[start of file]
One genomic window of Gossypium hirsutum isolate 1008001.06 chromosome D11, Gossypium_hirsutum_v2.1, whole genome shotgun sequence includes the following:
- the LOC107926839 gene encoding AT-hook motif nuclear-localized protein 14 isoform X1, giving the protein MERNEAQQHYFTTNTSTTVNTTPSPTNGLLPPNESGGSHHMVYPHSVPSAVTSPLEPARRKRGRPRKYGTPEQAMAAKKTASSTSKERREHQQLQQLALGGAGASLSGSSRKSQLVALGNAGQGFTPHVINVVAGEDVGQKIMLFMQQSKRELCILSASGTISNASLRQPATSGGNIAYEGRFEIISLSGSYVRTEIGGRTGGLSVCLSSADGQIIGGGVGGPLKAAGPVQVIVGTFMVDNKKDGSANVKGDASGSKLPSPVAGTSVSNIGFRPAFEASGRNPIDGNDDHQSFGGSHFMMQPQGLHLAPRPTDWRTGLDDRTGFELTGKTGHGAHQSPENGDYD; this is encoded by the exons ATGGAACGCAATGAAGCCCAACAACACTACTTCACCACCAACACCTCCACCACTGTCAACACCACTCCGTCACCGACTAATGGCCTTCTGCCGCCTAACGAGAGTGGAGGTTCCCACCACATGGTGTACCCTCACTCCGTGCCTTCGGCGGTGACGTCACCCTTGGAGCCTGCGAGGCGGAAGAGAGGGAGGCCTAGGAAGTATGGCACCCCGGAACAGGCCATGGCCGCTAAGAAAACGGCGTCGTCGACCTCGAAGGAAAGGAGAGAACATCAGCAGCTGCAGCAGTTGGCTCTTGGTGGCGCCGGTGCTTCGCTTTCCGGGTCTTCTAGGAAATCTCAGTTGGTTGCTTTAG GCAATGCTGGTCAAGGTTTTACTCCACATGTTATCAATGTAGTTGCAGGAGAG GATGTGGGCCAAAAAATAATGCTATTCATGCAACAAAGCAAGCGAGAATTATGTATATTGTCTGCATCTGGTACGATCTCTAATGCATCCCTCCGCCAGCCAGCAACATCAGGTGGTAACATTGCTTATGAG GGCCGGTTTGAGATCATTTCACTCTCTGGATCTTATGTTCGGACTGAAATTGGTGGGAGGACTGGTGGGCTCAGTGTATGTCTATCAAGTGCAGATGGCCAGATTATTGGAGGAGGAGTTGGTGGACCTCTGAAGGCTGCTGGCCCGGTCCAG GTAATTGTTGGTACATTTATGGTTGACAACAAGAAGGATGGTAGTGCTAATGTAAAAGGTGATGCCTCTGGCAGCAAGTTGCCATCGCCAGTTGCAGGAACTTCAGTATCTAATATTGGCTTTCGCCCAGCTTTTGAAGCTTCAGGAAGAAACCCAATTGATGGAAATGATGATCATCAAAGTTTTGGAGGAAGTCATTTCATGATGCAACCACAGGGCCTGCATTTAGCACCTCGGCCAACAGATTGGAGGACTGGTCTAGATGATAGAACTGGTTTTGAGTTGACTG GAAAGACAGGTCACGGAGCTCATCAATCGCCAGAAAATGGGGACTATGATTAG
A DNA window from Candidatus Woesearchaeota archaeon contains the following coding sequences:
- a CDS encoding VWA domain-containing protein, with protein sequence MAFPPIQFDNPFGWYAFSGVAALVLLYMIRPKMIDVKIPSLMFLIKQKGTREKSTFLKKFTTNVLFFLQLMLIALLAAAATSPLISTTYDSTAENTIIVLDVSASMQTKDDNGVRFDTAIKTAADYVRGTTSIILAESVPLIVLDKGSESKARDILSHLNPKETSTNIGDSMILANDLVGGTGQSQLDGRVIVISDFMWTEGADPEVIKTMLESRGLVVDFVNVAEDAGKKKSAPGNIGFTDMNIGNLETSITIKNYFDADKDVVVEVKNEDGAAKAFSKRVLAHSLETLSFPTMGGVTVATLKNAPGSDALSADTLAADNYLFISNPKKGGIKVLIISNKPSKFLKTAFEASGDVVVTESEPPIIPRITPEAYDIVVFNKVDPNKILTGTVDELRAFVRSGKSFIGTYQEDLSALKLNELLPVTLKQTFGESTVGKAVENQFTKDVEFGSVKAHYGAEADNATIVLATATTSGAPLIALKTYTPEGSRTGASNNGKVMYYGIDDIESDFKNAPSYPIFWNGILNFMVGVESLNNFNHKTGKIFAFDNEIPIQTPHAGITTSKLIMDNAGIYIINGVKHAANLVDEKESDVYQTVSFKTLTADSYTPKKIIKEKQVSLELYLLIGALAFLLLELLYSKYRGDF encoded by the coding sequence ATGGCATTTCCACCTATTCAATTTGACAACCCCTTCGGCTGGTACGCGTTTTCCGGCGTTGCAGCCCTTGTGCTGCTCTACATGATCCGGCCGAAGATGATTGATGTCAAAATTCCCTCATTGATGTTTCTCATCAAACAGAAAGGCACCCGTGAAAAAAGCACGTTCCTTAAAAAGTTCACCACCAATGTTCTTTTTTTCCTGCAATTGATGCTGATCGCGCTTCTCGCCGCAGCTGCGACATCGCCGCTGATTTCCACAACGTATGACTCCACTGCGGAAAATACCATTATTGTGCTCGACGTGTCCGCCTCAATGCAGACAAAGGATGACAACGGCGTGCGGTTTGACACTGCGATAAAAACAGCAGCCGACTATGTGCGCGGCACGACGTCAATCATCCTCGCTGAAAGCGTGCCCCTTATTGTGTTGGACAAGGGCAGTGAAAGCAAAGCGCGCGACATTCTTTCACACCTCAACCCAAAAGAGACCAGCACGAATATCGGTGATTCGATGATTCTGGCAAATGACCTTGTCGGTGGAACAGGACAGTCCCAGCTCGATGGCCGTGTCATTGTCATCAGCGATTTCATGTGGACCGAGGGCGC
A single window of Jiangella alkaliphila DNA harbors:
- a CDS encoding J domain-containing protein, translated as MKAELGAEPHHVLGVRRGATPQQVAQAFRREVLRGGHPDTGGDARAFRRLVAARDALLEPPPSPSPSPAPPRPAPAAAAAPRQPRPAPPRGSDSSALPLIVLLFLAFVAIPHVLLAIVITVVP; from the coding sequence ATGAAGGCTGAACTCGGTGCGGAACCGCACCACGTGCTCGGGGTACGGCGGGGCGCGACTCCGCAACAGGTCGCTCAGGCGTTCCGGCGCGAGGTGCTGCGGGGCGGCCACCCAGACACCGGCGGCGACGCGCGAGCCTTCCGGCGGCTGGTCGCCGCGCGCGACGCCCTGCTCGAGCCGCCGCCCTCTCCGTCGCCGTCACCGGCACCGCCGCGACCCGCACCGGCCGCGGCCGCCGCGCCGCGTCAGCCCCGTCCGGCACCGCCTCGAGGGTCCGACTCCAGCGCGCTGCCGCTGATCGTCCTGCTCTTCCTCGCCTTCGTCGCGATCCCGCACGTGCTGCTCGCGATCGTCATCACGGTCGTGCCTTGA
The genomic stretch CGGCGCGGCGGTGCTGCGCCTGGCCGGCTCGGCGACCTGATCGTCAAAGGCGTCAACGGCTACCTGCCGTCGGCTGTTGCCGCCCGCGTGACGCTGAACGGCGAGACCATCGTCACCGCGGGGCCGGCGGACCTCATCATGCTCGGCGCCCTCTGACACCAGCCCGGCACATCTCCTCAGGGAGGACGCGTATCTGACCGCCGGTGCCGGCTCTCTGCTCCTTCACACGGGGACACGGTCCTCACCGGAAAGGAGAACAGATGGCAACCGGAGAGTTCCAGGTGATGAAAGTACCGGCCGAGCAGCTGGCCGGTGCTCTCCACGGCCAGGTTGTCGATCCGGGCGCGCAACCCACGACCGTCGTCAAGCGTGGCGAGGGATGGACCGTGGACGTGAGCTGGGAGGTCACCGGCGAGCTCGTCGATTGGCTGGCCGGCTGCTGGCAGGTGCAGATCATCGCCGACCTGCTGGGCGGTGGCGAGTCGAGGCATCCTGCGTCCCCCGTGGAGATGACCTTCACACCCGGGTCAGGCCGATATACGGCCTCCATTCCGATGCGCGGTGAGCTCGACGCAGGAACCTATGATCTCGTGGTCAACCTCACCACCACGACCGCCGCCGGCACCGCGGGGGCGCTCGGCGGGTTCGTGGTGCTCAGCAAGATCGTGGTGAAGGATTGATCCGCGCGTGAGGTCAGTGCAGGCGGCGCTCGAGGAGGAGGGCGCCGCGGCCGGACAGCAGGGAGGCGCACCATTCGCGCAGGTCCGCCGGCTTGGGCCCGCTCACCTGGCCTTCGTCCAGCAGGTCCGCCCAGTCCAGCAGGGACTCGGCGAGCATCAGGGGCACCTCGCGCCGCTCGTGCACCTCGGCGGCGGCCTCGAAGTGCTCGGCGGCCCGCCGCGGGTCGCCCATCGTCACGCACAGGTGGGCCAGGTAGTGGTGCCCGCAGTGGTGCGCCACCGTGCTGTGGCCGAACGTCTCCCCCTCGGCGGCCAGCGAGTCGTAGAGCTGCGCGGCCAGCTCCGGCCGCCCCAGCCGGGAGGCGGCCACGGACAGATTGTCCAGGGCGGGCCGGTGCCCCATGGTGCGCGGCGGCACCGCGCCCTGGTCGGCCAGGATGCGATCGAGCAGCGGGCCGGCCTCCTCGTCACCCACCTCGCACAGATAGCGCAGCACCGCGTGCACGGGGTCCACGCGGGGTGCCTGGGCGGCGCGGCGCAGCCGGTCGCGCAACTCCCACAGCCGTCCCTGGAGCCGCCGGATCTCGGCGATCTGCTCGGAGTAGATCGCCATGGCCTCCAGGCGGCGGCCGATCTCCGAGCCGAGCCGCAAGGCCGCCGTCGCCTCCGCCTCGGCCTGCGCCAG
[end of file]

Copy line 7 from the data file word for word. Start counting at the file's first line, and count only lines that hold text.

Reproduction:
The genomic stretch CGGCGCGGCGGTGCTGCGCCTGGCCGGCTCGGCGACCTGATCGTCAAAGGCGTCAACGGCTACCTGCCGTCGGCTGTTGCCGCCCGCGTGACGCTGAACGGCGAGACCATCGTCACCGCGGGGCCGGCGGACCTCATCATGCTCGGCGCCCTCTGACACCAGCCCGGCACATCTCCTCAGGGAGGACGCGTATCTGACCGCCGGTGCCGGCTCTCTGCTCCTTCACACGGGGACACGGTCCTCACCGGAAAGGAGAACAGATGGCAACCGGAGAGTTCCAGGTGATGAAAGTACCGGCCGAGCAGCTGGCCGGTGCTCTCCACGGCCAGGTTGTCGATCCGGGCGCGCAACCCACGACCGTCGTCAAGCGTGGCGAGGGATGGACCGTGGACGTGAGCTGGGAGGTCACCGGCGAGCTCGTCGATTGGCTGGCCGGCTGCTGGCAGGTGCAGATCATCGCCGACCTGCTGGGCGGTGGCGAGTCGAGGCATCCTGCGTCCCCCGTGGAGATGACCTTCACACCCGGGTCAGGCCGATATACGGCCTCCATTCCGATGCGCGGTGAGCTCGACGCAGGAACCTATGATCTCGTGGTCAACCTCACCACCACGACCGCCGCCGGCACCGCGGGGGCGCTCGGCGGGTTCGTGGTGCTCAGCAAGATCGTGGTGAAGGATTGATCCGCGCGTGAGGTCAGTGCAGGCGGCGCTCGAGGAGGAGGGCGCCGCGGCCGGACAGCAGGGAGGCGCACCATTCGCGCAGGTCCGCCGGCTTGGGCCCGCTCACCTGGCCTTCGTCCAGCAGGTCCGCCCAGTCCAGCAGGGACTCGGCGAGCATCAGGGGCACCTCGCGCCGCTCGTGCACCTCGGCGGCGGCCTCGAAGTGCTCGGCGGCCCGCCGCGGGTCGCCCATCGTCACGCACAGGTGGGCCAGGTAGTGGTGCCCGCAGTGGTGCGCCACCGTGCTGTGGCCGAACGTCTCCCCCTCGGCGGCCAGCGAGTCGTAGAGCTGCGCGGCCAGCTCCGGCCGCCCCAGCCGGGAGGCGGCCACGGACAGATTGTCCAGGGCGGGCCGGTGCCCCATGGTGCGCGGCGGCACCGCGCCCTGGTCGGCCAGGATGCGATCGAGCAGCGGGCCGGCCTCCTCGTCACCCACCTCGCACAGATAGCGCAGCACCGCGTGCACGGGGTCCACGCGGGGTGCCTGGGCGGCGCGGCGCAGCCGGTCGCGCAACTCCCACAGCCGTCCCTGGAGCCGCCGGATCTCGGCGATCTGCTCGGAGTAGATCGCCATGGCCTCCAGGCGGCGGCCGATCTCCGAGCCGAGCCGCAAGGCCGCCGTCGCCTCCGCCTCGGCCTGCGCCAG